System calls are a way for applications to request services from the Operating System (OS). They provide a standardized interface between applications and the OS, allowing applications to interact with the underlying hardware and system resources.
A system call is typically initiated by an application program, which uses a library function to invoke the system call. The library function translates the application request into a system call and transfers control to the OS kernel. The OS kernel then performs the requested service on behalf of the application and returns the results to the application program.
Some common examples of system calls include:
- Process management: Creating, deleting, and managing processes.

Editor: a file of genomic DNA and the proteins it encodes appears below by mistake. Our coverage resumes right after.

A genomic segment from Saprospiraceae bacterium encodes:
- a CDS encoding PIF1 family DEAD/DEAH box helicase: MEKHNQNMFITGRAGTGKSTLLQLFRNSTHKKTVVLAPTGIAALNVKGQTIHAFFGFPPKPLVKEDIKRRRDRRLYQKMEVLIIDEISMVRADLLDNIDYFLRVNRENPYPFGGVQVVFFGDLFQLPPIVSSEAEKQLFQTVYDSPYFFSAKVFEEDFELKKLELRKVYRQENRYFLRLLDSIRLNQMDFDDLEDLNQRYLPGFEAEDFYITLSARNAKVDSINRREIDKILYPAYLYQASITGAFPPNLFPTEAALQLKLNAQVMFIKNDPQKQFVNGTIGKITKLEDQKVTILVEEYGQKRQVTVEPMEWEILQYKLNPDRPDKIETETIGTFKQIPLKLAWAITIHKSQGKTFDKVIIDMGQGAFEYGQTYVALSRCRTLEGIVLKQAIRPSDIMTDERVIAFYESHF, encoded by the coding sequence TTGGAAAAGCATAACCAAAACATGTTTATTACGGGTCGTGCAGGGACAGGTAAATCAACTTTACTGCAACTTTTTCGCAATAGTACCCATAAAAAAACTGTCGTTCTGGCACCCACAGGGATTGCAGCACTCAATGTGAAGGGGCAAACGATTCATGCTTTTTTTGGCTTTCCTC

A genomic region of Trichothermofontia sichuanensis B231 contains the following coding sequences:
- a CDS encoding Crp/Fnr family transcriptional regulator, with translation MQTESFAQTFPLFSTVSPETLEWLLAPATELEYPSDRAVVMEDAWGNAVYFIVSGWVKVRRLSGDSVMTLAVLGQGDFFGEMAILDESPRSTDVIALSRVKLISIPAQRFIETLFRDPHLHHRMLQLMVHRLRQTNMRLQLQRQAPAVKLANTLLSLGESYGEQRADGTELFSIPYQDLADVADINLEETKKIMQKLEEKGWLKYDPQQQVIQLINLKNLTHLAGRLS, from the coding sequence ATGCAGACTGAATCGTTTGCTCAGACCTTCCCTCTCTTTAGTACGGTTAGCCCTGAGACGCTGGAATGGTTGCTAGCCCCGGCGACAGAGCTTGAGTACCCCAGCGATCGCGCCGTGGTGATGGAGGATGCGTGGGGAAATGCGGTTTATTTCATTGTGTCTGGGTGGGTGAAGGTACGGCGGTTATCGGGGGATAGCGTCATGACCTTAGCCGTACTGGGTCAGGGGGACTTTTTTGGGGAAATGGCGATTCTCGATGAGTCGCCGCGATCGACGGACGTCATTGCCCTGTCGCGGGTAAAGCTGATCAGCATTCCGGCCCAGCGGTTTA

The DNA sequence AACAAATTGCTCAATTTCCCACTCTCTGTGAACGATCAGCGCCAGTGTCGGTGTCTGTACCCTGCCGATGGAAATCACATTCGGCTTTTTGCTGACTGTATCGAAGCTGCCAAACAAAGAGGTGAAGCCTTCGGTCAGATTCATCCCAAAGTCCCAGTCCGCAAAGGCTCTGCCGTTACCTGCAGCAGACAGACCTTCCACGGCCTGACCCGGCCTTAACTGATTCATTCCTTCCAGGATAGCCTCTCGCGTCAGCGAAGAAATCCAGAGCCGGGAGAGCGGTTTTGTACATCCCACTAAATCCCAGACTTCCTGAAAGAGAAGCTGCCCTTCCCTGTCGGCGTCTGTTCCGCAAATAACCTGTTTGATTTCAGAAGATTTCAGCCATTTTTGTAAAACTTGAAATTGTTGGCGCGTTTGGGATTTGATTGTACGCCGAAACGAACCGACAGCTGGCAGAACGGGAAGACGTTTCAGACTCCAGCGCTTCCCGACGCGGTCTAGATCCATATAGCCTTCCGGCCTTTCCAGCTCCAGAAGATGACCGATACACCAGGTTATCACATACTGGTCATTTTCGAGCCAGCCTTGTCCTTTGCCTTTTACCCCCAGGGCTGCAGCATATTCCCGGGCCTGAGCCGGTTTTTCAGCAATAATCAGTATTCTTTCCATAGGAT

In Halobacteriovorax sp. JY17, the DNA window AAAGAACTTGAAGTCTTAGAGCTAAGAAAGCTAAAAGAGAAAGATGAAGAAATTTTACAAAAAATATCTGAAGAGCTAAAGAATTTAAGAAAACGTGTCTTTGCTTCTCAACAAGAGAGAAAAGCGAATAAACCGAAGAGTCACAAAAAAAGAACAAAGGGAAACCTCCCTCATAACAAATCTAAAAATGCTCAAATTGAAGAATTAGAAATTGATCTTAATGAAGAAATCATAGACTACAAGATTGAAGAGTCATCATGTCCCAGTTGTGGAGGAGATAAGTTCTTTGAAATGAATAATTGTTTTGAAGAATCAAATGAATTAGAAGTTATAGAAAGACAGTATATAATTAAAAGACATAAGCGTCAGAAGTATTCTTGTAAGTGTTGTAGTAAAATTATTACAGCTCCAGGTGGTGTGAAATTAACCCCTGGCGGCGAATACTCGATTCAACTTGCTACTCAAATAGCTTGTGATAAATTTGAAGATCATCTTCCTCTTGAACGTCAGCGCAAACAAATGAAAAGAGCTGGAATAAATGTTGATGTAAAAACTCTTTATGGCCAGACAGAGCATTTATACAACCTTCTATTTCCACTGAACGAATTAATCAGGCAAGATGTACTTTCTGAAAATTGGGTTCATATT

- File management: Creating, opening, reading, writing, and deleting files.
- Memory management: Allocating and freeing memory.
- Device management: Managing input/output devices such as printers, scanners, and network adapters.
- Network management: Configuring network settings and managing network connections.
- Inter-process communication: Allowing processes to communicate with each other and synchronize their activities.
System calls are essential for the proper functioning of an OS, as they allow applications to access system resources in a controlled and secure manner. They provide a layer of abstraction between the application and the hardware, allowing the OS to manage resources and provide a consistent interface to applications.